A California Department of Fish and Game (DFG) warden has cited a southern California man for the illegal take of a giant (black) sea bass.
Scott Andrew Carlton, 30, of Corona Del Mar was spear fishing on Friday night at approximately 7:30 p.m. at Salt Creek Beach at Dana Point in Orange County when he speared a state-protected giant sea bass, commonly called a black sea bass. A concerned citizen took a photo of the man and his catch, then notified a nearby CHP officer. The CHP detained Carlton, and notified DFG dispatch. Warden Justin Sandvig arrived and cited Carlton, who claimed ignorance of the law. Take of giant sea bass is a misdemeanor.
Prior to the 1950s, large numbers of giant (black) sea bass could be found in the waters off of southern California, but most of these large creatures were harvested for their value as photographic trophies. Known for their docile behavior, the slow-moving black sea bass resides mostly near the shoreline in deep rocky environments and can grow up to 500 pounds and seven feet long.
Ignorance of the law is no excuse, especially when poaching state-protected species, said Capt. Dan Sforza of DFG's Law Enforcement Division. Giant (black) sea bass are cherished by many ocean enthusiasts because of their size and docile nature.
For full article please see http://cdfgnews.wordpress.com/2012/06/05/sea-bass-poacher/.
California Department of Fish and Game (DFG) wardens have arrested two repeat abalone poachers for poaching and possession of abalone for sale on the black market.
Paul Chak Po Mak, 61, and Samuel Xing Sin, 41, both of Oakland, have been charged with poaching a total of 84 abalone for commercial purposes between April 23 and May 21. The two were arrested by DFG's Special Operations Unit (SOU) after they were observed taking large over-limits of abalone during an intensive investigation dubbed Operation Scoop and Run.
Wardens served search and arrest warrants on the suspect's homes on May 24 and seized evidence including abalone report cards and dive gear. Mak was charged with the illegal take of 52 abalone and Sin was charged with the illegal take of 32 abalone.
Wardens allege the two men also high-graded abalone, meaning they knowingly harvested far more than their daily limit of three, with the intention of taking only the largest. One seized abalone measured 10¾ inches across, which is an extremely large abalone.
Both suspects were transported and booked into Mendocino County Jail. Additional pending charges include possession of abalone and intention to sell on the black market.
In addition to previous abalone poaching convictions, Sin has a currently pending case related to abalone poaching and sales in Mendocino County. Mak is currently on probation in Sonoma County for abalone-related convictions.
Abalone typically sell for up to $100 each on the black market, and some of the bigger abalone will fetch much more.
"Profit remains the primary motive for abalone poachers," said DFG Capt. Bob Farrell, who oversees the SOU. "Profits from black market abalone sales easily cover the hard expenses poachers expend for travel and equipment. It is clear - and disappointing - that penalties from prior convictions failed to deter either of these men."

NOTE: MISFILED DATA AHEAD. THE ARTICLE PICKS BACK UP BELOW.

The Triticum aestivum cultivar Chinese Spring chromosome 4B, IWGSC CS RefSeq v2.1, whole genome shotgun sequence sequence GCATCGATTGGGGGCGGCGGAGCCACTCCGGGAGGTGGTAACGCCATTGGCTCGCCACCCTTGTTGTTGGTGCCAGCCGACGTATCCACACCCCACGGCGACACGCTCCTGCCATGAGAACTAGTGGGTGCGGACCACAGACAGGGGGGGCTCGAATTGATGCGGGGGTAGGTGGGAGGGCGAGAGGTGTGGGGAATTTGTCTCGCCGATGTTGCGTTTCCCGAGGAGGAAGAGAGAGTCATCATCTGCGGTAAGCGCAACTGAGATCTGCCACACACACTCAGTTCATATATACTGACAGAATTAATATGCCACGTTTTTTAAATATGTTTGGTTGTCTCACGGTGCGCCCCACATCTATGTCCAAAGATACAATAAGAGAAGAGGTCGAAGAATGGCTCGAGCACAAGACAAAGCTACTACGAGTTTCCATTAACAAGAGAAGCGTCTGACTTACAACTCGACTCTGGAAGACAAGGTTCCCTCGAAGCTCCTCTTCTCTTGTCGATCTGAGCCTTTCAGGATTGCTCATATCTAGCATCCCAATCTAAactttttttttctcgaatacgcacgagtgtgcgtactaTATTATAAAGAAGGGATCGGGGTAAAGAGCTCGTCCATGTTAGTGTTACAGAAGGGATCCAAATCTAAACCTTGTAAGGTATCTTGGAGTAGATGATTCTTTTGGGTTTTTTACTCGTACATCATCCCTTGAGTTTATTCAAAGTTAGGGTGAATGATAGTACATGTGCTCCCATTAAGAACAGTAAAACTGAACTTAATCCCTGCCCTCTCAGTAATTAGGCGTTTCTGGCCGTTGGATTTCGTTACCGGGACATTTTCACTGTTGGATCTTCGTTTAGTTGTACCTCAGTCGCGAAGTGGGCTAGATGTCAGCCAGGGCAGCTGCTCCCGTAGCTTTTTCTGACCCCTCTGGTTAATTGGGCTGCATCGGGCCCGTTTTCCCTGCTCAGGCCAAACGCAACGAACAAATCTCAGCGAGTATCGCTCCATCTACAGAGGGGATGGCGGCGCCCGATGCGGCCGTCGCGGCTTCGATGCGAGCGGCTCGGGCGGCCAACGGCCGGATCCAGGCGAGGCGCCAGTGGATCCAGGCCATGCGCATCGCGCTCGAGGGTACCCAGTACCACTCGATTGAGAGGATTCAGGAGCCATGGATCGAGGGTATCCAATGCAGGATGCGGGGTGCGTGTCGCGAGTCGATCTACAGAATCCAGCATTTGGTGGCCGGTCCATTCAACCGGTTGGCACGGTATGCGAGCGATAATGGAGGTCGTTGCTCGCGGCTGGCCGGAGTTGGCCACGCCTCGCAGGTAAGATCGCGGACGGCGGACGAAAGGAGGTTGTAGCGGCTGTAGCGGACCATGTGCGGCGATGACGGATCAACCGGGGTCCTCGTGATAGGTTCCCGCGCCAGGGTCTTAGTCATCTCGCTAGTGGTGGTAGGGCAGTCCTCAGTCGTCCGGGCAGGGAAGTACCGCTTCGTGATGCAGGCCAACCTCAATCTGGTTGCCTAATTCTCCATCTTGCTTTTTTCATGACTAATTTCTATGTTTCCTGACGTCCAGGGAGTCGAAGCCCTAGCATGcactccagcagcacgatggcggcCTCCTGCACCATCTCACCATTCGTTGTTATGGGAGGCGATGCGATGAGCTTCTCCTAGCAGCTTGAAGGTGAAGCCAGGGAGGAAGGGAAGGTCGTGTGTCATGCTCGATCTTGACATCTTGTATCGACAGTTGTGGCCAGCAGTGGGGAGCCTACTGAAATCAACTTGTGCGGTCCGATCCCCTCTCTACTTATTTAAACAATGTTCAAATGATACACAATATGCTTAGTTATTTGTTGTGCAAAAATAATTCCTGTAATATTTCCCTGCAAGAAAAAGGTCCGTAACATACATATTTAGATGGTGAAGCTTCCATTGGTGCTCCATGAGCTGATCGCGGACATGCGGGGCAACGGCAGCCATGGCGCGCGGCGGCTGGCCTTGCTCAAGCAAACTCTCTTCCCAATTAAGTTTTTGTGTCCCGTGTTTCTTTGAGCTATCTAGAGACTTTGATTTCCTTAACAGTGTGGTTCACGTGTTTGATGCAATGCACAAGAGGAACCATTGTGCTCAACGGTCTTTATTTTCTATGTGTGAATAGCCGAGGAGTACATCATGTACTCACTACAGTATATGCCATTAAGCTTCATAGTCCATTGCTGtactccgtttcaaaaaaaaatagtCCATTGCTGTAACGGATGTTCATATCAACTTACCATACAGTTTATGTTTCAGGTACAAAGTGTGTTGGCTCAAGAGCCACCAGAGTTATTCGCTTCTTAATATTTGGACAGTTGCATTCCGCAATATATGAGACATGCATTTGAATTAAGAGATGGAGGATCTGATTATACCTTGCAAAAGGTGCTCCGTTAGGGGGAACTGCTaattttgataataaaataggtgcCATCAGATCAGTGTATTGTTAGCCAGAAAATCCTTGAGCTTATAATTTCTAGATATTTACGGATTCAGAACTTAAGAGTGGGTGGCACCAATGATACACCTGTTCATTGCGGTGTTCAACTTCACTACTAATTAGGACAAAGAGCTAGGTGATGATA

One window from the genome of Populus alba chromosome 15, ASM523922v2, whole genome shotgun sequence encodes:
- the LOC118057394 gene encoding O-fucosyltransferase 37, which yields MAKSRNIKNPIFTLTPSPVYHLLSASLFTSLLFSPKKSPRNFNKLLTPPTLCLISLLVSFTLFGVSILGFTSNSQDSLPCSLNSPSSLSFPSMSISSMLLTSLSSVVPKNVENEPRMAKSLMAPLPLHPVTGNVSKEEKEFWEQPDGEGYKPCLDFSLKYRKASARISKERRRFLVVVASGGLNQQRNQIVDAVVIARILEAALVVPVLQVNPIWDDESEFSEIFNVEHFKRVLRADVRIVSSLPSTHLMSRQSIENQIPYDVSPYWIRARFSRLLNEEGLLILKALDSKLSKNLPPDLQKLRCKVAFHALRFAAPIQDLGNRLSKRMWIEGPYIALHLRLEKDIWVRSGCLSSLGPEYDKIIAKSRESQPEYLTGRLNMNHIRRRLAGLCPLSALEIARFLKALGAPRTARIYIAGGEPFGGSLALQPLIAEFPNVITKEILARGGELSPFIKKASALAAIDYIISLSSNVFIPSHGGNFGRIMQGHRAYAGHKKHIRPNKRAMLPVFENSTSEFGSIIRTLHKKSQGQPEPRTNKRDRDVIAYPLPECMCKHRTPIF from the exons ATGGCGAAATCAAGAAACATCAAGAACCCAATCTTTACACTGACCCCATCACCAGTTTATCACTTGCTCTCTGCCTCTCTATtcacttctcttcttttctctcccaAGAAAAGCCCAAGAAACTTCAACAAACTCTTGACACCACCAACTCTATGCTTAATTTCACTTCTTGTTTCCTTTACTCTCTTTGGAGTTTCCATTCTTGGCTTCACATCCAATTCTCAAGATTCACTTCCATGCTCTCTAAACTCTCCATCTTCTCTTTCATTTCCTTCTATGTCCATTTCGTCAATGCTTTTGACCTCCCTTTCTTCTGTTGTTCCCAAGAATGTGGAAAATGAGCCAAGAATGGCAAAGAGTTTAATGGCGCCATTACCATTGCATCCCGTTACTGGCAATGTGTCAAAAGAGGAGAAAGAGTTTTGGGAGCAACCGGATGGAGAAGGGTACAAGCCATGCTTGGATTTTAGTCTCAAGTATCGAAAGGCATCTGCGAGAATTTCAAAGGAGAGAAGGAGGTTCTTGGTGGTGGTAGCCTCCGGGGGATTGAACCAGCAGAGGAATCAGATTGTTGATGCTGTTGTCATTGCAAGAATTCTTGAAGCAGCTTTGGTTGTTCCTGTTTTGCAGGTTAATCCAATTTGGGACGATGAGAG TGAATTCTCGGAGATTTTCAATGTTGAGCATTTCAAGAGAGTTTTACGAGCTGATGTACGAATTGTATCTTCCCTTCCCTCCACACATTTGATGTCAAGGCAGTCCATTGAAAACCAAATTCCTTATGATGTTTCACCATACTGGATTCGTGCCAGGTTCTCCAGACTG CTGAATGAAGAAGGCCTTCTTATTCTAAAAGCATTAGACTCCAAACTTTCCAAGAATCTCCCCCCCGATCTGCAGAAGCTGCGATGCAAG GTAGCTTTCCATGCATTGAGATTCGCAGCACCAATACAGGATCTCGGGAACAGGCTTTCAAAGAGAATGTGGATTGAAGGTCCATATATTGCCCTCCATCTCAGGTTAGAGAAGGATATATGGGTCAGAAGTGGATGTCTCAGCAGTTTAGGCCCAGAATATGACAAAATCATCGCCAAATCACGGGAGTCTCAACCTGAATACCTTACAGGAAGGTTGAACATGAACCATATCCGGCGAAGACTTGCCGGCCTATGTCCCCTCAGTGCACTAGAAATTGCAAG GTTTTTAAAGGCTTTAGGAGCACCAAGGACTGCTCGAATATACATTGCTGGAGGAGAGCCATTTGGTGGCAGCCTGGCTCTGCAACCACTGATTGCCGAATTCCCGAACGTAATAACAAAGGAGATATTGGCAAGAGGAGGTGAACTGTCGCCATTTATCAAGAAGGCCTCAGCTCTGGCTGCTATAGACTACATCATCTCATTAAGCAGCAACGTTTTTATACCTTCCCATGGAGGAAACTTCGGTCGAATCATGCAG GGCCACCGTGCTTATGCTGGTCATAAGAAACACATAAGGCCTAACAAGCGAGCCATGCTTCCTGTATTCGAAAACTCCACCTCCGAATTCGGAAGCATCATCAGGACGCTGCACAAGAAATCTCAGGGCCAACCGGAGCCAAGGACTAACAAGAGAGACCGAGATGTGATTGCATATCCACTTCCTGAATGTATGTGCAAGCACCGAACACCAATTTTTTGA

For full article please see http://cdfgnews.wordpress.com/2012/05/25/wardens-arrest-two-repeat-abalone-poachers/.
A Riverside County man was fined more than $20,000 and sentenced to a week in jail for poaching lobsters inside a marine protected area (MPA). This is the first resource crime conviction since the MPAs off the Southern California coast went into effect on Jan. 1, 2012.
Marbel A. Para, 30, of Romoland pled guilty in Orange County Court on May 4 for violating Fish and Game Code 12013, which stipulates a minimum $5,000 fine for anyone who takes or possesses more than three times the daily bag limit of lobsters.
"This diver intentionally took a huge overlimit of lobster with no regard for the current laws," said Department of Fish and Game (DFG) Assistant Chief Paul Hamdorf. "He didn't follow any fish and game laws, including the take restrictions within an MPA."
After midnight on Jan. 15, DFG wardens found Para and a companion with 47 California spiny lobsters in their possession. In addition to illegally taking the lobsters from an MPA, the divers were well over the legal possession limit of seven lobsters per diver, and all but five of the lobsters were undersized. Para claimed that all the lobsters were his and his companion was not cited.
"This was a big case, but unfortunately it wasn't the biggest even in the last 12 months. Any time you have something that has significant monetary value, there will be a small group that will exploit it, regardless of what the law says," said Hamdorf.
DFG has been working closely with the Orange County District Attorneys Office to combat resource crimes in the county. Para was ultimately sentenced to three years probation, seven days in Orange County jail and a $5,000 fine for the DFG violation. Additional fees and penalties pushed the total fines to more than $20,000. He also had to forfeit all his SCUBA equipment and was given a stay away order from the Laguna Beach State Marine Reserve.
For full article please see http://cdfgnews.wordpress.com/2012/05/08/dfg-and-orange-county-successfully-prosecute-first-mpa-violation/.